Just a few days ago people all over the world celebrated International Women's Day. Celebrities, public figures and activists took the opportunity to speak about women's rights and equality - including the right to be respected in the workplace.
Here at Unlock the Law we want to ensure that both men and women have the opportunity to understand their rights and remedies under the law every day. So today we look at the legal protections afforded in the work place to prevent and remedy sexual harassment.
What is sexual harassment?
Sexual harassment is one of the most common forms of harassment and is specifically prohibited by the Equality Act 2010. Employers should have a clear policy in place for handling sexual harassment claims, and also make apparent to employees what kind of behaviour would be considered sexual harassment.
Harassment is defined as unwanted conduct related to a relevant protected characteristic, which has the purpose or effect of violating an individual's dignity or creating an intimidating, hostile, degrading, humiliating or offensive environment for that individual.
Examples of harassment and sexual harassment include:
- Spreading malicious rumours (which may be of sexual nature to amount to sexual harassment)
- Insulting someone's sex or sexual orientation
- Copying memos that are critical about someone to others who do not need to know.
- Ridiculing or demeaning someone on the grounds of their sex or sexual orientation
- Unfair treatment
- Overbearing supervision or abuse of position
- Unwelcome sexual advances – touching, standing too close, display of offensive materials, asking for sexual favours, making decisions or promises on the basis of sexual advances being accepted or rejected
- Making threats or comments about job security
- Deliberately undermining an employee or colleague by overloading them with work or constant criticism
As can be seen from the examples above, harassment does not need to be carried out face to face. It can be through written communication or even visual images such as pictures or videos of a sexual nature or sending or showing pictures of colleagues. It may even be automatic supervision methods – such as computer recording of downtime from work, or recording of telephone conversations if these are not applied to all workers.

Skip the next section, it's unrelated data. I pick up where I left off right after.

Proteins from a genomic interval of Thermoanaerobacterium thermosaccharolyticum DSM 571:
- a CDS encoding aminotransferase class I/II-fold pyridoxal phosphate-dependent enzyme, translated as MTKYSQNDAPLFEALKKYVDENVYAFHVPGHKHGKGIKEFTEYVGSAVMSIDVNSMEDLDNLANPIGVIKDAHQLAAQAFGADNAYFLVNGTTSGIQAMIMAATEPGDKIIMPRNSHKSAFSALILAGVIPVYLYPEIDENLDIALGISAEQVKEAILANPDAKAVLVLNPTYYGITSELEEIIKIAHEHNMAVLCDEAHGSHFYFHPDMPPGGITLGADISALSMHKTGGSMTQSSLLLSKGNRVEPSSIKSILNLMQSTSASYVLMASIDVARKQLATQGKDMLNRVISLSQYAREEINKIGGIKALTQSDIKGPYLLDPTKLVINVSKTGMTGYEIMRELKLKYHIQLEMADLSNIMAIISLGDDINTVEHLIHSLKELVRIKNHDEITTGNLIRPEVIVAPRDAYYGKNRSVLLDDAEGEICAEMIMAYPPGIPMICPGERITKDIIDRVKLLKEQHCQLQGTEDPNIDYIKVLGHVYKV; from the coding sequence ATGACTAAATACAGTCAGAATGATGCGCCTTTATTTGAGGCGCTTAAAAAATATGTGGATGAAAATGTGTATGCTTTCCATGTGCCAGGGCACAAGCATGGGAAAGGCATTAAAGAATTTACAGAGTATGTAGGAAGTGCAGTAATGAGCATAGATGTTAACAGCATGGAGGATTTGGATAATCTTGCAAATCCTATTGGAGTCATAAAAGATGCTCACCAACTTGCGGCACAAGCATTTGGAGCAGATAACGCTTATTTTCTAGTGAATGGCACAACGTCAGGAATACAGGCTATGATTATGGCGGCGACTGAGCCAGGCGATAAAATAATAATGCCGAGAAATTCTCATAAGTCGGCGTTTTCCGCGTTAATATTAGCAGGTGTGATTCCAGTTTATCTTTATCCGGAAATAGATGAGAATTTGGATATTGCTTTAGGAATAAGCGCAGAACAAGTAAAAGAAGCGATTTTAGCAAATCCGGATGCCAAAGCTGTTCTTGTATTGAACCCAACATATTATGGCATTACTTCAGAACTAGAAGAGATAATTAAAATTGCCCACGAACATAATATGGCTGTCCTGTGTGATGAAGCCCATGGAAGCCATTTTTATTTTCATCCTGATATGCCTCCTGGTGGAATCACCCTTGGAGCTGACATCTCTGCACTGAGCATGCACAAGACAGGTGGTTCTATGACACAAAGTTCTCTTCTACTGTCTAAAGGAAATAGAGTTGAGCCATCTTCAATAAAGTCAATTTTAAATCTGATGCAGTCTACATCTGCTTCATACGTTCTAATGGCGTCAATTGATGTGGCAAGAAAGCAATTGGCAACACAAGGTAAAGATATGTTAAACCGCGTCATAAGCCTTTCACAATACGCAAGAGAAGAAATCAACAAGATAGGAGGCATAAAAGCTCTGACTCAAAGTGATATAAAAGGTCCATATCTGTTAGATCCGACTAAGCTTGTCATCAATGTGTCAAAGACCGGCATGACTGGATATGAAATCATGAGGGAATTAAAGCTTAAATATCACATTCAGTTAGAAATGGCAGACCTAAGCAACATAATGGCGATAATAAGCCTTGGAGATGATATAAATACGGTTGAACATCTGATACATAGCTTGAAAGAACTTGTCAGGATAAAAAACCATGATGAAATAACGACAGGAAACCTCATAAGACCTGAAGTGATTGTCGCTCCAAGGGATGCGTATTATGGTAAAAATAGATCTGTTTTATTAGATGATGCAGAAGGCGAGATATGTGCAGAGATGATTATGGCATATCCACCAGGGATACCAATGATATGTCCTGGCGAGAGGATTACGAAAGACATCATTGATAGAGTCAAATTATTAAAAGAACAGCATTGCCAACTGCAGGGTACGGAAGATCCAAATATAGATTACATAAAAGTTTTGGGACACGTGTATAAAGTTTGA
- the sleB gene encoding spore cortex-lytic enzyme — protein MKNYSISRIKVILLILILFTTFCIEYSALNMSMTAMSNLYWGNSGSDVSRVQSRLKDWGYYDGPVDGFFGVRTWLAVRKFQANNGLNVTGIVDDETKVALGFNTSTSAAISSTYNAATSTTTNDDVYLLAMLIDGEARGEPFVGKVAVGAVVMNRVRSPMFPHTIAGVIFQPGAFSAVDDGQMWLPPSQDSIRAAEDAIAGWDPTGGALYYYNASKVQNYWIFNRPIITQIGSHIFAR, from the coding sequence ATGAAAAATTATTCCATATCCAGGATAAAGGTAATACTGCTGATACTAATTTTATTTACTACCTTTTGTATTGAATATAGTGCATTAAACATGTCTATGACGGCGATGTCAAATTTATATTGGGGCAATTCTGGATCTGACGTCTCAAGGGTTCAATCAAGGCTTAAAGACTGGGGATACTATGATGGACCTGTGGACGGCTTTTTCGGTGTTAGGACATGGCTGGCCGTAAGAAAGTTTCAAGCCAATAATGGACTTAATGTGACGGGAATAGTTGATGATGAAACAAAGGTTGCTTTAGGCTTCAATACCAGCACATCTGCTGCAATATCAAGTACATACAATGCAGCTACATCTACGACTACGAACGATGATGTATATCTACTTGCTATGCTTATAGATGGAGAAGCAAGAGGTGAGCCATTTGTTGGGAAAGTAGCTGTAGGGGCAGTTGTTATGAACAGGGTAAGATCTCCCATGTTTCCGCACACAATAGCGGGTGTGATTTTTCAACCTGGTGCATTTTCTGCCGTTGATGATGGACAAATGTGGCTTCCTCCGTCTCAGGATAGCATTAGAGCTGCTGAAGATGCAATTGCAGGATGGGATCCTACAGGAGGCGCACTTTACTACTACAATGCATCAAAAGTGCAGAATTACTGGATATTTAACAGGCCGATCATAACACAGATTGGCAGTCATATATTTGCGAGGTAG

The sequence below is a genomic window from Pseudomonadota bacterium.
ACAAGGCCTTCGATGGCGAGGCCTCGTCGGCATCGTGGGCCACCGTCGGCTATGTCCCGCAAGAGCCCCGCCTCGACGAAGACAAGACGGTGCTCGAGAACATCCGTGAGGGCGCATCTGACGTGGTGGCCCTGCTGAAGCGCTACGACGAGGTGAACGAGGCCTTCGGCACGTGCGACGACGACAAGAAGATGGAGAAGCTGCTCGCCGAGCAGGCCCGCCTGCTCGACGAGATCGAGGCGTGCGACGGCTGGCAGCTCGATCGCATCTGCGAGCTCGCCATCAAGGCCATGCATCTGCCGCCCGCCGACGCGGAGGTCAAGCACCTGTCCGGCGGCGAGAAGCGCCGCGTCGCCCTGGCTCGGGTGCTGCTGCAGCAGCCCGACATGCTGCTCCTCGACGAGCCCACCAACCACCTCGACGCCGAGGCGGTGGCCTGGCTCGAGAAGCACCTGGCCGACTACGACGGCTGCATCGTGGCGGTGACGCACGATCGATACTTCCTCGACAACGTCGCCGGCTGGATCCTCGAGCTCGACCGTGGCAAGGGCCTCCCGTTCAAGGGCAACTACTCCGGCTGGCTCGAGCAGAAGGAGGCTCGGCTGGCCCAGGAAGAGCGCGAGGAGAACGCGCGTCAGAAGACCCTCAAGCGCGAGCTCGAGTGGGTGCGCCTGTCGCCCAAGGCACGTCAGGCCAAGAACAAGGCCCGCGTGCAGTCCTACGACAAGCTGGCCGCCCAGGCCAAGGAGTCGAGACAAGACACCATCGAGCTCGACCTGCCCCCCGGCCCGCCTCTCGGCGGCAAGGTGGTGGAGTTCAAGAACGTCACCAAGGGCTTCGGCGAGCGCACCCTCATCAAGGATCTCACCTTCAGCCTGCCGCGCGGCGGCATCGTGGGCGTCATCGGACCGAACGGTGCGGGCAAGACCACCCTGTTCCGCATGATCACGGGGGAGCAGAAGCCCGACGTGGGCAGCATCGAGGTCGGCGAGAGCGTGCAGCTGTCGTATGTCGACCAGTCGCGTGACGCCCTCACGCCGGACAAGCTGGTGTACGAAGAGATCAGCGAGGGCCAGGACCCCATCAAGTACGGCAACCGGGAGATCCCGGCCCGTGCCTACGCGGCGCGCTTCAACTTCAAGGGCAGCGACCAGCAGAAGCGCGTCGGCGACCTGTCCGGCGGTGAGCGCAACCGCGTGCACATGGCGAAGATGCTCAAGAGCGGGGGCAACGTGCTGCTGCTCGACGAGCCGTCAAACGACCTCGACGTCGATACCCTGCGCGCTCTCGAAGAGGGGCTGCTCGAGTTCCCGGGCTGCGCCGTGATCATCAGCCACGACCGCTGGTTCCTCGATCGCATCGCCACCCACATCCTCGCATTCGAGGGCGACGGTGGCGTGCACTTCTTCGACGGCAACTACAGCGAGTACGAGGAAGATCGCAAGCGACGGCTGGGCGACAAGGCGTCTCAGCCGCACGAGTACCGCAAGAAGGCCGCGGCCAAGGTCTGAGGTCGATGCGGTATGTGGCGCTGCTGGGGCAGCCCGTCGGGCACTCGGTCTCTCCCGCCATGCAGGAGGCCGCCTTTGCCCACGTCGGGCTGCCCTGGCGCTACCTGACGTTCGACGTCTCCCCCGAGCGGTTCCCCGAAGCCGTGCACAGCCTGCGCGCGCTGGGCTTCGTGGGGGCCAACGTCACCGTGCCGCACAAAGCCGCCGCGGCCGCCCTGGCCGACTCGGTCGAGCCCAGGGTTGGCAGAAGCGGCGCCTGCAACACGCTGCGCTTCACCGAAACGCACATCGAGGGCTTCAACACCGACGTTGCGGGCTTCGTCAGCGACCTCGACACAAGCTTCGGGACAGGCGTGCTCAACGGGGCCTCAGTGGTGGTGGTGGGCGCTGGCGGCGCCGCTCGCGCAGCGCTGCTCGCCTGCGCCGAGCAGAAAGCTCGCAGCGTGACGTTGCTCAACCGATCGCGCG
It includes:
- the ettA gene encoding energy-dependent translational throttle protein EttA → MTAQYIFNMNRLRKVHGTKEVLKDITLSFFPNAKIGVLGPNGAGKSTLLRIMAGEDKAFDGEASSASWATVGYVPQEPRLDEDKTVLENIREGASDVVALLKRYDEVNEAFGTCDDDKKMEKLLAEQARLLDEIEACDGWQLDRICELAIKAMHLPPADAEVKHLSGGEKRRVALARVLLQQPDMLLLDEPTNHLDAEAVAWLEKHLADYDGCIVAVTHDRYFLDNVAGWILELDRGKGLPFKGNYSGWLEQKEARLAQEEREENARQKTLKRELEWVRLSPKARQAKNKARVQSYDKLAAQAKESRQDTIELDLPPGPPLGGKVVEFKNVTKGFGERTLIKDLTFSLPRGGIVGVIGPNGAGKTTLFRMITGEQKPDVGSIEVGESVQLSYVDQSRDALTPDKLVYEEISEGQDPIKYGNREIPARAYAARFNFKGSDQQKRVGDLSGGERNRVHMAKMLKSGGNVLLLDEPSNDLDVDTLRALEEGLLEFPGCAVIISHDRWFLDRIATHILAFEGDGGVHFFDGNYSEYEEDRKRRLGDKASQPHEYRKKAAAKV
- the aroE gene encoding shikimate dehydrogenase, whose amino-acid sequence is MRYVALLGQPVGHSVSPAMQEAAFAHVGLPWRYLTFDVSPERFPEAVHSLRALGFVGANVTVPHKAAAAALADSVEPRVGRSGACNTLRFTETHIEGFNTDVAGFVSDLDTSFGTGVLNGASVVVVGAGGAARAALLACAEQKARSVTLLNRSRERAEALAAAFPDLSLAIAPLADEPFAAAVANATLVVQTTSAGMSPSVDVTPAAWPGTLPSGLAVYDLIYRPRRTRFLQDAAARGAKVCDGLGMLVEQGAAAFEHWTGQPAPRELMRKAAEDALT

Harassment be difficult to recognise and may not be obvious to others. Often people feel like the behaviour that makes them uncomfortable is not extreme enough to make a complaint or that it is 'normal behaviour' in their workplace. They may also have anxiety or concerns about whether their co-workers will think they are weak if they make a complaint or worry that management will not take them seriously.
However, if you are made to feel uncomfortable in your workplace you should take action.
What action can I take if I am being harassed?
In many cases, those carrying out the harassment have not realised the effect their behaviour is having on the victim. The first step in taking action against harassment is to let the culprit know how this is affecting you. If you feel uncomfortable speaking to the person yourself, you should let a manager or union representative know how you feel.
You could also speak to colleagues to see if they are suffering in the same way, or if they have witnessed the unacceptable behaviour against you.
You should keep a diary of all incidences of the unwanted conduct against you including: dates, times, where the incident occurred, what happened, anyone who may have witnessed the actions, how you felt about it. You should also keep any evidence you feel may be relevant such as: reports, letters, memos and notes of any relevant meetings.
It is common for harassment to reveal itself as a pattern of behaviour rather than a one off serious incident.
If making the culprit aware of their behaviour does not incite them to stop, you should make a formal complaint following your employers procedures for doing so. Your employer should be able to give you information about who you should make your complaint to and how to go about doing this.
You can ask a union representative or solicitor to help you make your grievance clearly and concisely – this can help alleviate some of the stress of making the complaint.
After your complaint has been submitted an investigation may be carried out. Following this, your employer will consider different ways of resolving the problem. This could be mediation, counselling or disciplinary action.
Can I take legal action for harassment?
If you have gone through the procedures outlined above to prevent harassment in the workplace, but the problem is not resolved, you could then enforce your legal rights.
Where harassment is unlawful conduct under the Equality Act 2010, you make a claim to an employment tribunal. The tribunal will expect you to have exhausted your options within your place of employment such as using the grievance procedure before you bring your claim. You should keep a record of all the action you have taken. This will be considered when the tribunal hears you claim.
Employment Law - Advice & Help
If you have been forced to resign because of the behaviour and lack of remedy, you could make a claim for constructive dismissal if you have worked for your employer for 24 months or longer.
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